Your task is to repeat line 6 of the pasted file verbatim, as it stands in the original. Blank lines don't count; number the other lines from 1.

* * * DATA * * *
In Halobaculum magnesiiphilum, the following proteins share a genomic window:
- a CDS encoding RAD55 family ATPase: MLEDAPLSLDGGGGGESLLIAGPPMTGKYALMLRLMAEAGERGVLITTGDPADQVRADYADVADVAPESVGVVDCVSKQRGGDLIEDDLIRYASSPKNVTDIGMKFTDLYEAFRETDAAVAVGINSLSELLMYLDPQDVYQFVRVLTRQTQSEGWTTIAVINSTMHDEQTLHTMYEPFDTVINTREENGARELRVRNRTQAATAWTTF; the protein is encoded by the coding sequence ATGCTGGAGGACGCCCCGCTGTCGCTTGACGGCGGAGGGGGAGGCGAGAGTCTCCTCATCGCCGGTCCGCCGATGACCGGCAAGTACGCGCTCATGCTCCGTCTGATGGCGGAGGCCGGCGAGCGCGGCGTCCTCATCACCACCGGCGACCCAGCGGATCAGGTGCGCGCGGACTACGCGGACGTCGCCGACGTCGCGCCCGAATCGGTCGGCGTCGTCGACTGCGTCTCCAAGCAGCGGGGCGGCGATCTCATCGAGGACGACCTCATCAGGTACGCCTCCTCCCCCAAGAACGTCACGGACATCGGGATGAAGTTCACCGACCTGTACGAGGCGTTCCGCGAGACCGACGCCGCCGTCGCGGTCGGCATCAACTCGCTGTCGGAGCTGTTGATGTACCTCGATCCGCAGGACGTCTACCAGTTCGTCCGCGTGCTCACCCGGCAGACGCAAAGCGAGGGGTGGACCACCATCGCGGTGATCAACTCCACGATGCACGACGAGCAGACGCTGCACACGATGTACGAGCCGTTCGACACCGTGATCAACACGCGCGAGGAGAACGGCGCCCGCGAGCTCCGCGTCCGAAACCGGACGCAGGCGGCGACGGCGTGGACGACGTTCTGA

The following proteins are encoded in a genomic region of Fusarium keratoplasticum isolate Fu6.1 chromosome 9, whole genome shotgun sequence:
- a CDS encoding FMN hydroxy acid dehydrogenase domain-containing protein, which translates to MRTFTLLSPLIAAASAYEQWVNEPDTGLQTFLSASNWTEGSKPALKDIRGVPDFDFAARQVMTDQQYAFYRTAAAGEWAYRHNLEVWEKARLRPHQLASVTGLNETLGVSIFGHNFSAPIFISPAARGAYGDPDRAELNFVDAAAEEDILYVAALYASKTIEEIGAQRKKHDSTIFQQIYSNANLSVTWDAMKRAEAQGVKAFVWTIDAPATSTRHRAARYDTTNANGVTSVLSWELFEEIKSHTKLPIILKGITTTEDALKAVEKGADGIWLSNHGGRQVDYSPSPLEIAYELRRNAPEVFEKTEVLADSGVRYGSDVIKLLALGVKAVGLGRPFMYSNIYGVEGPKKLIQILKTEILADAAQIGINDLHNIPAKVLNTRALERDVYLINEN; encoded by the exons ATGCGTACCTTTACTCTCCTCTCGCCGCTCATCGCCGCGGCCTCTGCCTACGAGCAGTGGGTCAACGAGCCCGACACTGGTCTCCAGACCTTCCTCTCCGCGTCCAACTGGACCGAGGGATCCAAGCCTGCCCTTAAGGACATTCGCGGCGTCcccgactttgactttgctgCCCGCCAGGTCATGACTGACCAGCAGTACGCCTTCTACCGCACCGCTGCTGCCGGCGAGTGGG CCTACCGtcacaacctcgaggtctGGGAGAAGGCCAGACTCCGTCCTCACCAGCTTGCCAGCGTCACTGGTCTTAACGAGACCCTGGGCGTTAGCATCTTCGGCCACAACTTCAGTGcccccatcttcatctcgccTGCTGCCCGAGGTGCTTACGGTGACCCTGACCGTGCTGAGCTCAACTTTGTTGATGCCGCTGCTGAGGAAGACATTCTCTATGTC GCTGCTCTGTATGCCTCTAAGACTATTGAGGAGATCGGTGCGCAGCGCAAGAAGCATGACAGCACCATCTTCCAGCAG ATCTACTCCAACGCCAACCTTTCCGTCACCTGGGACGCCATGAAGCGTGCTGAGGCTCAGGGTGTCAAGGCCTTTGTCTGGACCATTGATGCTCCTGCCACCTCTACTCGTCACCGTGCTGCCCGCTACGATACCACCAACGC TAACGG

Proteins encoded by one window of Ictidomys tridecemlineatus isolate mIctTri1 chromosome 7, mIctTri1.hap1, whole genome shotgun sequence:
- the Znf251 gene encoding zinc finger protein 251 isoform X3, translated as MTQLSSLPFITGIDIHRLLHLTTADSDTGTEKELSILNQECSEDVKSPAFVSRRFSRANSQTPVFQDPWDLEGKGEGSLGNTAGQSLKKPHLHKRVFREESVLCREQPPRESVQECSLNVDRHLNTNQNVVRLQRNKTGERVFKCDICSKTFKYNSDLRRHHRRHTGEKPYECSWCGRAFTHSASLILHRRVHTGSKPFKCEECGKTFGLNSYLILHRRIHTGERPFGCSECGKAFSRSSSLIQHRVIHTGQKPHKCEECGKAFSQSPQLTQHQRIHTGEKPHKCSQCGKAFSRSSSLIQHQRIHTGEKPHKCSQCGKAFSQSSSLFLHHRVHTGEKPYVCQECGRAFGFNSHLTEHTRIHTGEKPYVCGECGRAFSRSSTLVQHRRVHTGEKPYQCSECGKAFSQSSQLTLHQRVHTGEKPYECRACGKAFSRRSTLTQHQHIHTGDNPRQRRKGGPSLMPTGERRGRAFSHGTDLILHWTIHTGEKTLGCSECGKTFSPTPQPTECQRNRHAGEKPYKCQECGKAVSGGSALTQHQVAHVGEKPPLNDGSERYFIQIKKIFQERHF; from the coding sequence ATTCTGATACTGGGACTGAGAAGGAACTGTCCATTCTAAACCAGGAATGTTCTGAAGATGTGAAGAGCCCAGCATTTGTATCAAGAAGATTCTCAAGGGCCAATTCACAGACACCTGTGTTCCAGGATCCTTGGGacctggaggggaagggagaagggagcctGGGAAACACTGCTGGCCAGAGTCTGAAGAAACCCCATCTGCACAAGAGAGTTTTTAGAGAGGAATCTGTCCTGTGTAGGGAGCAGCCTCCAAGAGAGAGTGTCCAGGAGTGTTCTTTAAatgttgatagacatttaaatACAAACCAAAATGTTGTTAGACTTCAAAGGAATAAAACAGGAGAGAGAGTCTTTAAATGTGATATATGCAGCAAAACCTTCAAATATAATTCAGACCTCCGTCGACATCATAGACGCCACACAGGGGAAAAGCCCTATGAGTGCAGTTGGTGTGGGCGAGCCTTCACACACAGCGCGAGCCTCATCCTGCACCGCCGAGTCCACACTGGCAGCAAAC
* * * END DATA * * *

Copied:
- the Znf251 gene encoding zinc finger protein 251 isoform X3, translated as MTQLSSLPFITGIDIHRLLHLTTADSDTGTEKELSILNQECSEDVKSPAFVSRRFSRANSQTPVFQDPWDLEGKGEGSLGNTAGQSLKKPHLHKRVFREESVLCREQPPRESVQECSLNVDRHLNTNQNVVRLQRNKTGERVFKCDICSKTFKYNSDLRRHHRRHTGEKPYECSWCGRAFTHSASLILHRRVHTGSKPFKCEECGKTFGLNSYLILHRRIHTGERPFGCSECGKAFSRSSSLIQHRVIHTGQKPHKCEECGKAFSQSPQLTQHQRIHTGEKPHKCSQCGKAFSRSSSLIQHQRIHTGEKPHKCSQCGKAFSQSSSLFLHHRVHTGEKPYVCQECGRAFGFNSHLTEHTRIHTGEKPYVCGECGRAFSRSSTLVQHRRVHTGEKPYQCSECGKAFSQSSQLTLHQRVHTGEKPYECRACGKAFSRRSTLTQHQHIHTGDNPRQRRKGGPSLMPTGERRGRAFSHGTDLILHWTIHTGEKTLGCSECGKTFSPTPQPTECQRNRHAGEKPYKCQECGKAVSGGSALTQHQVAHVGEKPPLNDGSERYFIQIKKIFQERHF; from the coding sequence ATTCTGATACTGGGACTGAGAAGGAACTGTCCATTCTAAACCAGGAATGTTCTGAAGATGTGAAGAGCCCAGCATTTGTATCAAGAAGATTCTCAAGGGCCAATTCACAGACACCTGTGTTCCAGGATCCTTGGGacctggaggggaagggagaagggagcctGGGAAACACTGCTGGCCAGAGTCTGAAGAAACCCCATCTGCACAAGAGAGTTTTTAGAGAGGAATCTGTCCTGTGTAGGGAGCAGCCTCCAAGAGAGAGTGTCCAGGAGTGTTCTTTAAatgttgatagacatttaaatACAAACCAAAATGTTGTTAGACTTCAAAGGAATAAAACAGGAGAGAGAGTCTTTAAATGTGATATATGCAGCAAAACCTTCAAATATAATTCAGACCTCCGTCGACATCATAGACGCCACACAGGGGAAAAGCCCTATGAGTGCAGTTGGTGTGGGCGAGCCTTCACACACAGCGCGAGCCTCATCCTGCACCGCCGAGTCCACACTGGCAGCAAAC